Chips on Their Shoulders: CFIUS Intervenes in Broadcom’s Hostile Takeover Bid for Qualcomm
CFIUS takes an unprecedented step to fend off a potential foreign acquisition
The threat that China will eclipse the U.S. in telecommunications infrastructure and technology is central to U.S. national security
Five key takeaways from the most recent CFIUS action
Since late 2017, Singapore-based semiconductor company Broadcom has been pursuing a $117 billion hostile takeover bid for Qualcomm, its U.S.-based rival whose chips are omnipresent in U.S. telecommunications infrastructure, including consumer devices like smartphones and tablets. As part of its hostile bid, Broadcom nominated its own slate of six directors who were to be voted on at Qualcomm’s annual stockholders meeting, originally scheduled for March 6th. However, earlier this week the Committee on Foreign Investment in the United States (CFIUS) announced that it “issued an interim order to Qualcomm directing it to postpone its annual stockholders meeting and election of directors by 30 days. This measure will afford CFIUS the ability to investigate fully Broadcom’s proposed acquisition of Qualcomm.”
Background – CFIUS Involvement in the Proposed Broadcom Takeover
As revealed by CFIUS, Qualcomm unilaterally submitted a voluntary notice to CFIUS in January 2018 seeking review of Broadcom’s solicitation of proxies to elect a majority of Qualcomm’s board of directors. It is highly unusual for a party to unilaterally submit a CFIUS notice without the knowledge of the other party; it is even more unusual for CFIUS to then intervene in the election of a public company’s board of directors based on the potential that those directors will vote to approve a future transaction.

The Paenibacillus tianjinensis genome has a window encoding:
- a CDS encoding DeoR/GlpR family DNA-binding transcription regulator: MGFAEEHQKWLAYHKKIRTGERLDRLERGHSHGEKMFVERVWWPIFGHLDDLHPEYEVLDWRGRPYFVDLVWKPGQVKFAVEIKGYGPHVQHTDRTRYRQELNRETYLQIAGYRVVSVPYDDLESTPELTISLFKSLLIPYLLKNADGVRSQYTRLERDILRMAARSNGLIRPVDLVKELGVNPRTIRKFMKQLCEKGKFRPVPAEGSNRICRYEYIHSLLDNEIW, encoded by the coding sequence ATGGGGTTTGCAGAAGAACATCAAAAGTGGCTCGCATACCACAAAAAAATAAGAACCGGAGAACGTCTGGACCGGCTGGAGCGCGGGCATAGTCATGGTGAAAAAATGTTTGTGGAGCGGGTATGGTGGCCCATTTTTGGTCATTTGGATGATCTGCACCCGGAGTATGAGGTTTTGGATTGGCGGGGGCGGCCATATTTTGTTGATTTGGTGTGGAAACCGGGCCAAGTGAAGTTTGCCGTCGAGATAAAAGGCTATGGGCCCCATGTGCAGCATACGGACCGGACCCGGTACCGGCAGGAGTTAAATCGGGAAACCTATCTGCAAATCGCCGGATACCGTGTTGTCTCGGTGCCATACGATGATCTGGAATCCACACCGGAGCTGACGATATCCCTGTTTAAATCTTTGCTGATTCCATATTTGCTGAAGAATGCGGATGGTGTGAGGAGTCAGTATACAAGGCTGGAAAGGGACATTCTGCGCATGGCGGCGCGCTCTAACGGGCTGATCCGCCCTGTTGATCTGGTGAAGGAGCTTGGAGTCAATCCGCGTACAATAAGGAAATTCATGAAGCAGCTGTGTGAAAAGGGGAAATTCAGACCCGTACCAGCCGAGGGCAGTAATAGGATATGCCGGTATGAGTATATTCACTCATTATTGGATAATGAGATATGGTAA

In light of this unprecedented series of events, perhaps the most interesting development is that CFIUS sent a letter to Broadcom and Qualcomm – made publicly available by Qualcomm in an SEC filing – explaining the reasons underpinning its initial conclusion that a hostile takeover of Qualcomm and potential merger with Broadcom “could pose a risk to the national security of the United States.”
CFIUS Outlines Its Concerns
Although the proposed transaction remains subject to a full CFIUS investigation, the correspondence from CFIUS notes that CFIUS’ (unclassified) concerns lie in “risks associated with Broadcom’s relationships with third party foreign entities and the national security effects of Broadcom’s business intentions with respect to Qualcomm.” Unpacking that broad statement reveals twin concerns that have been featured prominently in many CFIUS reviews during the last few years: namely, China’s growing technological ambitions (including the means used to achieve such ambitions) and the potential vulnerability of U.S. network infrastructure, especially as mobile platforms and technologies converge and the race to deploy 5G networks accelerates.
Noting Qualcomm’s large research and development (R&D) expenditures and historical position as a driver of 2G, 3G, and 4G LTE technologies, the CFIUS letter reveals an acute concern that prior statements of Broadcom’s management – questioning the wisdom of Qualcomm’s current business model – Broadcom’s past M&A activity, and the significant debt financing necessary to acquire Qualcomm suggest Broadcom could reduce Qualcomm’s R&D expenditures in favor of short-term profitability. CFIUS speculated that such changes to Qualcomm’s business model could leave a void in the standard-settings space that “China would likely compete robustly to fill.” Unsurprisingly, CFIUS also expressed concern that Qualcomm’s ability to supply the U.S. government with its products – including sole source classified prime contracts with DOD – could be compromised.